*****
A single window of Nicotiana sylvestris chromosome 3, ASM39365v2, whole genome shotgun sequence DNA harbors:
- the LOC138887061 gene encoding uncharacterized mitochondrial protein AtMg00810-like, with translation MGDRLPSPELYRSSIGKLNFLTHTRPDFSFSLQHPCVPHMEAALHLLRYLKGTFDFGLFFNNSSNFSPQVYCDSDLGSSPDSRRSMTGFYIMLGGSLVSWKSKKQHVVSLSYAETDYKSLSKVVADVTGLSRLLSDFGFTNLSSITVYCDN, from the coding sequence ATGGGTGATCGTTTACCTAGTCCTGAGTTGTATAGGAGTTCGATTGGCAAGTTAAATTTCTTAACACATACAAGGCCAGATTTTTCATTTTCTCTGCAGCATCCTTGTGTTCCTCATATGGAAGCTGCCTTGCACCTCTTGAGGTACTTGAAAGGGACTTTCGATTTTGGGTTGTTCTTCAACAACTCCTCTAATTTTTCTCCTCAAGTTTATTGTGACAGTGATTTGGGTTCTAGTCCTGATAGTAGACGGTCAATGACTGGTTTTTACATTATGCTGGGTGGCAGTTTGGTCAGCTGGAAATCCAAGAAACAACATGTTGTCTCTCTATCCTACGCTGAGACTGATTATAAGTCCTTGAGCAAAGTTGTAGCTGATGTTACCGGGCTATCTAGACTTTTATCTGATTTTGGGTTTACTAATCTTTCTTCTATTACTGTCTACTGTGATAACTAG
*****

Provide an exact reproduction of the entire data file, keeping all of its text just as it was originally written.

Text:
A single window of Nicotiana sylvestris chromosome 3, ASM39365v2, whole genome shotgun sequence DNA harbors:
- the LOC138887061 gene encoding uncharacterized mitochondrial protein AtMg00810-like, with translation MGDRLPSPELYRSSIGKLNFLTHTRPDFSFSLQHPCVPHMEAALHLLRYLKGTFDFGLFFNNSSNFSPQVYCDSDLGSSPDSRRSMTGFYIMLGGSLVSWKSKKQHVVSLSYAETDYKSLSKVVADVTGLSRLLSDFGFTNLSSITVYCDN, from the coding sequence ATGGGTGATCGTTTACCTAGTCCTGAGTTGTATAGGAGTTCGATTGGCAAGTTAAATTTCTTAACACATACAAGGCCAGATTTTTCATTTTCTCTGCAGCATCCTTGTGTTCCTCATATGGAAGCTGCCTTGCACCTCTTGAGGTACTTGAAAGGGACTTTCGATTTTGGGTTGTTCTTCAACAACTCCTCTAATTTTTCTCCTCAAGTTTATTGTGACAGTGATTTGGGTTCTAGTCCTGATAGTAGACGGTCAATGACTGGTTTTTACATTATGCTGGGTGGCAGTTTGGTCAGCTGGAAATCCAAGAAACAACATGTTGTCTCTCTATCCTACGCTGAGACTGATTATAAGTCCTTGAGCAAAGTTGTAGCTGATGTTACCGGGCTATCTAGACTTTTATCTGATTTTGGGTTTACTAATCTTTCTTCTATTACTGTCTACTGTGATAACTAG